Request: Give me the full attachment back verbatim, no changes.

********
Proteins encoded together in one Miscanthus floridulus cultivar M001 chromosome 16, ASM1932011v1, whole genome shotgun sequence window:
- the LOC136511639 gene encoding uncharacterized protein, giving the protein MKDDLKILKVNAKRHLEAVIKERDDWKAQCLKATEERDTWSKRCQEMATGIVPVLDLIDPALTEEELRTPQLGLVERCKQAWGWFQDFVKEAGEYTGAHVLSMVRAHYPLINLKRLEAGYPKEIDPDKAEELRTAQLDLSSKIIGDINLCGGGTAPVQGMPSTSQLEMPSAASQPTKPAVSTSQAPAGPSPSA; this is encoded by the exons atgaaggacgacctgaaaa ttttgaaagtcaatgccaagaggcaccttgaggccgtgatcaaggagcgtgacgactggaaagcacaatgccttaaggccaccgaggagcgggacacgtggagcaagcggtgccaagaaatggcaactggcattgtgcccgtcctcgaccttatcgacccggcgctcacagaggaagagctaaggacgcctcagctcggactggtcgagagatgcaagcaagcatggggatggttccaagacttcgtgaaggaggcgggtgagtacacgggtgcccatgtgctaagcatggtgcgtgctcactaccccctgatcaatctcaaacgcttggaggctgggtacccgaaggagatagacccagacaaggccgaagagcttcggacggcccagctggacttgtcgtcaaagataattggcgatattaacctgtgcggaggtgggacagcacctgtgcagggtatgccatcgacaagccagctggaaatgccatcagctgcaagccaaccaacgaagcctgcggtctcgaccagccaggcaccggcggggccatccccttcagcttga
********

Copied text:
Proteins encoded together in one Miscanthus floridulus cultivar M001 chromosome 16, ASM1932011v1, whole genome shotgun sequence window:
- the LOC136511639 gene encoding uncharacterized protein, giving the protein MKDDLKILKVNAKRHLEAVIKERDDWKAQCLKATEERDTWSKRCQEMATGIVPVLDLIDPALTEEELRTPQLGLVERCKQAWGWFQDFVKEAGEYTGAHVLSMVRAHYPLINLKRLEAGYPKEIDPDKAEELRTAQLDLSSKIIGDINLCGGGTAPVQGMPSTSQLEMPSAASQPTKPAVSTSQAPAGPSPSA; this is encoded by the exons atgaaggacgacctgaaaa ttttgaaagtcaatgccaagaggcaccttgaggccgtgatcaaggagcgtgacgactggaaagcacaatgccttaaggccaccgaggagcgggacacgtggagcaagcggtgccaagaaatggcaactggcattgtgcccgtcctcgaccttatcgacccggcgctcacagaggaagagctaaggacgcctcagctcggactggtcgagagatgcaagcaagcatggggatggttccaagacttcgtgaaggaggcgggtgagtacacgggtgcccatgtgctaagcatggtgcgtgctcactaccccctgatcaatctcaaacgcttggaggctgggtacccgaaggagatagacccagacaaggccgaagagcttcggacggcccagctggacttgtcgtcaaagataattggcgatattaacctgtgcggaggtgggacagcacctgtgcagggtatgccatcgacaagccagctggaaatgccatcagctgcaagccaaccaacgaagcctgcggtctcgaccagccaggcaccggcggggccatccccttcagcttga